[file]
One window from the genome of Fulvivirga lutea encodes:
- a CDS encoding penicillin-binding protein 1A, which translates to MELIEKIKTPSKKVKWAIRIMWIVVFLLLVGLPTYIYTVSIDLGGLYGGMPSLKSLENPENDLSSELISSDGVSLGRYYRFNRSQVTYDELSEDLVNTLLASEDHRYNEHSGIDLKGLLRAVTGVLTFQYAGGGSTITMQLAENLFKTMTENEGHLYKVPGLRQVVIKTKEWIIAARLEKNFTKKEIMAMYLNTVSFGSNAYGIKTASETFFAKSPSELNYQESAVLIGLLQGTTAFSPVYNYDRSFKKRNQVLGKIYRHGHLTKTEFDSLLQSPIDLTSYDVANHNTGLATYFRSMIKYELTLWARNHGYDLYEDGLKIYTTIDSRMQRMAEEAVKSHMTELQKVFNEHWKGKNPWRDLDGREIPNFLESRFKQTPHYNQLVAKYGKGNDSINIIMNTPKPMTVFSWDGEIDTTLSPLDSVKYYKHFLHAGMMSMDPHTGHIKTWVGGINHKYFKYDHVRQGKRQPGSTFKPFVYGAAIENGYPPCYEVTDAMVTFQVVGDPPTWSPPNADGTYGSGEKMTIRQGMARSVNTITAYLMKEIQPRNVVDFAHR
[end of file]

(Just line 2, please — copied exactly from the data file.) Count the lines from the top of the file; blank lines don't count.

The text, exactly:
- a CDS encoding penicillin-binding protein 1A, which translates to MELIEKIKTPSKKVKWAIRIMWIVVFLLLVGLPTYIYTVSIDLGGLYGGMPSLKSLENPENDLSSELISSDGVSLGRYYRFNRSQVTYDELSEDLVNTLLASEDHRYNEHSGIDLKGLLRAVTGVLTFQYAGGGSTITMQLAENLFKTMTENEGHLYKVPGLRQVVIKTKEWIIAARLEKNFTKKEIMAMYLNTVSFGSNAYGIKTASETFFAKSPSELNYQESAVLIGLLQGTTAFSPVYNYDRSFKKRNQVLGKIYRHGHLTKTEFDSLLQSPIDLTSYDVANHNTGLATYFRSMIKYELTLWARNHGYDLYEDGLKIYTTIDSRMQRMAEEAVKSHMTELQKVFNEHWKGKNPWRDLDGREIPNFLESRFKQTPHYNQLVAKYGKGNDSINIIMNTPKPMTVFSWDGEIDTTLSPLDSVKYYKHFLHAGMMSMDPHTGHIKTWVGGINHKYFKYDHVRQGKRQPGSTFKPFVYGAAIENGYPPCYEVTDAMVTFQVVGDPPTWSPPNADGTYGSGEKMTIRQGMARSVNTITAYLMKEIQPRNVVDFAHR